Swedish vampire film, “Let The Right One In” is the kind of movie that will appeal as much to hardened horror fans, as it will to discerning viewers seeking stimulating entertainment.
Set in 1981, in grim snowy Stockholm, the film is about the friendship between two lonely 12-year-olds. Oskar is a quiet boy whose parents have separated and neither seems to want him. He spends most of his time alone, and at school he’s constantly bullied by the older kids. One night he meets a girl name Eli, who as it turns out lives in the flat next door. She’s an odd little girl with a mop of dark hair and big eyes. She’s a little scruffy, and she smells weird, and she goes without a coat or shoes in the snow. Oskar and Eli are melancholy loners who are drawn to each other. By the time Oskar realizes Eli may be a vampire, it doesn’t matter anymore. He could do with a friend. In fact he asks if she will be his girlfriend too. Ultimately they look out for each other, protecting one another from danger and from bullies.
“Let The Right One In” is not your typical vampire film, there are some very funny moments that seem to show up quite spontaneously, and on another level it’s really about the friendship or even a quiet romance between these gloomy kids. Take away the fact that one of them is a vampire, and you’ll notice it’s a dark character study of lonely children and the gruesome things they can do without any apparent emotion. Much like Larry Clark’s excellent but shocking films “Kids” and “Bully”.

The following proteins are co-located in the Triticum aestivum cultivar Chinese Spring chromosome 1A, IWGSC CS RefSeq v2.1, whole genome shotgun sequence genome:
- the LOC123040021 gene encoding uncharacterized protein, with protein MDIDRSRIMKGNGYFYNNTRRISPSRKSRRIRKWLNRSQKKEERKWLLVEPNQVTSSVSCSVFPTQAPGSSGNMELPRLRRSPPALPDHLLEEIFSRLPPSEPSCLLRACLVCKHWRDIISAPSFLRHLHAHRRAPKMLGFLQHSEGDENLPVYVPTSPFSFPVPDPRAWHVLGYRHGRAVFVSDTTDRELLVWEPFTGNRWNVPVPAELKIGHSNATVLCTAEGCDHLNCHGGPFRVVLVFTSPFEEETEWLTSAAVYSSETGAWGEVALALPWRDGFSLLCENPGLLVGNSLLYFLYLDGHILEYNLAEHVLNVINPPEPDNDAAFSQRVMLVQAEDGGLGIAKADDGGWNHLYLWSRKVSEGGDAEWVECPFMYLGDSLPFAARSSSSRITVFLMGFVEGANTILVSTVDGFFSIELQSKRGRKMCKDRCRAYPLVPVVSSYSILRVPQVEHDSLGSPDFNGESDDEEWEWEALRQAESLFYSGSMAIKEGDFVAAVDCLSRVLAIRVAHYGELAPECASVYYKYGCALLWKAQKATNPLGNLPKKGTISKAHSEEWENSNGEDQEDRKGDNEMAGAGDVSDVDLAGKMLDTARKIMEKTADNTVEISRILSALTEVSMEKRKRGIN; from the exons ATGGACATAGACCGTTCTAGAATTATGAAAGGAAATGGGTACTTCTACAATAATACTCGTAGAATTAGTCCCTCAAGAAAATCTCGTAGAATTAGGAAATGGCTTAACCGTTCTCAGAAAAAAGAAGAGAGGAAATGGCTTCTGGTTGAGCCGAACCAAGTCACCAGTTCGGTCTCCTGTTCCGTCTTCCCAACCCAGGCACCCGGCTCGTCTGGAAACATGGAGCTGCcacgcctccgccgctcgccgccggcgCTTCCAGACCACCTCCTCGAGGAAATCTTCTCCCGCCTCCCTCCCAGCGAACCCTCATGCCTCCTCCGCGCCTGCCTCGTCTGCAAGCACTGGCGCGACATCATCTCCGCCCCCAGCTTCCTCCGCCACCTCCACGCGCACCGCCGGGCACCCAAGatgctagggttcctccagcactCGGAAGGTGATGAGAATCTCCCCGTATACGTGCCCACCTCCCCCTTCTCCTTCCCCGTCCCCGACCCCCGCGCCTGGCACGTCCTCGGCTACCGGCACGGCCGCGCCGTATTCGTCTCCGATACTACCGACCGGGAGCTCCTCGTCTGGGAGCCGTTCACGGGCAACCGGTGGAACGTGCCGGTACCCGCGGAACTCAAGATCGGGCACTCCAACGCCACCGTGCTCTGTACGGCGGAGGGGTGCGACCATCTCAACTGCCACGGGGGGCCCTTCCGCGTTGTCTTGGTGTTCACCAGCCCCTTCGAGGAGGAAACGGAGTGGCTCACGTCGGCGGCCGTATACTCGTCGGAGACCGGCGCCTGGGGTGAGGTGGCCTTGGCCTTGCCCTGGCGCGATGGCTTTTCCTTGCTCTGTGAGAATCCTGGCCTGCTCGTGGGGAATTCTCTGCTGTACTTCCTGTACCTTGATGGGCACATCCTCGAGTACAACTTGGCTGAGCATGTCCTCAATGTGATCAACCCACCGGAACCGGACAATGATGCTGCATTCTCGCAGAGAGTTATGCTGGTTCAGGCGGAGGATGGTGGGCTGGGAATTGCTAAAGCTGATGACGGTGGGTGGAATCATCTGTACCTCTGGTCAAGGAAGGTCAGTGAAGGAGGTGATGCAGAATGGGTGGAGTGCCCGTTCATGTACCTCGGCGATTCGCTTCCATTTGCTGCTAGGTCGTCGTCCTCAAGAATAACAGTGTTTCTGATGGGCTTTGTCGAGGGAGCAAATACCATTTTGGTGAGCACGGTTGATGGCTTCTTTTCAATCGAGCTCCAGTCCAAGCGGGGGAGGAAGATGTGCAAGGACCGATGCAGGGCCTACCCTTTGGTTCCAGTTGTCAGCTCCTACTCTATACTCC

However, this one IS a vampire film, and there are some thrilling horror scenes for those seeking exactly that. My favorite is one in which a half-dozen terrified house cats attack a suspicious guest. There’s also the scene in which Oskar first notices there’s something seriously strange about Eli – a scene in which he cuts his hand to share his blood with hers. The camera freezes in anticipation of how she’ll react to the sight of his bleeding hand. Let’s just say it’s a chilling scene, fantastic even.
“Let The Right One In” works also because it’s shot dramatically in the bleak bitter cold using muted colors. Both children perform remarkably and in the end you find yourself conflicted over your feelings for them.
A rare horror film that doesn’t go just for cheap scares, this one makes you think and feel in equal measure. See if you can find a copy of this film, “Let The Right One In” on DVD at your local video library. I think it’ll be a weekend well spent.
Contributed by Rajeev Masand